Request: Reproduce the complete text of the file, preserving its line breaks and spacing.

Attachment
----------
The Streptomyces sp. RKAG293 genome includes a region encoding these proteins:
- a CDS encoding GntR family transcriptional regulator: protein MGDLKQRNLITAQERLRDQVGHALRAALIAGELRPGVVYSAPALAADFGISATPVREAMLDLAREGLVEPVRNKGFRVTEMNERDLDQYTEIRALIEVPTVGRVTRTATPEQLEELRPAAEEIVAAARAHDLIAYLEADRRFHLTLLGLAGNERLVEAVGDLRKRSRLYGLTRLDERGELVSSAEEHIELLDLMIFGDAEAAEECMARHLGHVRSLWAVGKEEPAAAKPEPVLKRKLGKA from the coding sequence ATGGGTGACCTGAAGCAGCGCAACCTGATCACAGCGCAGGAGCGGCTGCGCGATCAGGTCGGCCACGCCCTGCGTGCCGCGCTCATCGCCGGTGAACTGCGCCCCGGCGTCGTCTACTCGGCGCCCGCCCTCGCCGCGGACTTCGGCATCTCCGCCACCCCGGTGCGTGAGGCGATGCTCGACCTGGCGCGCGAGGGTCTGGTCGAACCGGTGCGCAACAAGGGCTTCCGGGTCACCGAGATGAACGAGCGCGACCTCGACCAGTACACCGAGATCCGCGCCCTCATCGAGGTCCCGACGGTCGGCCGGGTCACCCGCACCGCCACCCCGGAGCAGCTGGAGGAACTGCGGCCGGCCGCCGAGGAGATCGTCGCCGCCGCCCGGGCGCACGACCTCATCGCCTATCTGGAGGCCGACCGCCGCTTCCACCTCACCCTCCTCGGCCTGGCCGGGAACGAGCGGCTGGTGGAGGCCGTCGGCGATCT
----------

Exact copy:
The Streptomyces sp. RKAG293 genome includes a region encoding these proteins:
- a CDS encoding GntR family transcriptional regulator: protein MGDLKQRNLITAQERLRDQVGHALRAALIAGELRPGVVYSAPALAADFGISATPVREAMLDLAREGLVEPVRNKGFRVTEMNERDLDQYTEIRALIEVPTVGRVTRTATPEQLEELRPAAEEIVAAARAHDLIAYLEADRRFHLTLLGLAGNERLVEAVGDLRKRSRLYGLTRLDERGELVSSAEEHIELLDLMIFGDAEAAEECMARHLGHVRSLWAVGKEEPAAAKPEPVLKRKLGKA from the coding sequence ATGGGTGACCTGAAGCAGCGCAACCTGATCACAGCGCAGGAGCGGCTGCGCGATCAGGTCGGCCACGCCCTGCGTGCCGCGCTCATCGCCGGTGAACTGCGCCCCGGCGTCGTCTACTCGGCGCCCGCCCTCGCCGCGGACTTCGGCATCTCCGCCACCCCGGTGCGTGAGGCGATGCTCGACCTGGCGCGCGAGGGTCTGGTCGAACCGGTGCGCAACAAGGGCTTCCGGGTCACCGAGATGAACGAGCGCGACCTCGACCAGTACACCGAGATCCGCGCCCTCATCGAGGTCCCGACGGTCGGCCGGGTCACCCGCACCGCCACCCCGGAGCAGCTGGAGGAACTGCGGCCGGCCGCCGAGGAGATCGTCGCCGCCGCCCGGGCGCACGACCTCATCGCCTATCTGGAGGCCGACCGCCGCTTCCACCTCACCCTCCTCGGCCTGGCCGGGAACGAGCGGCTGGTGGAGGCCGTCGGCGATCT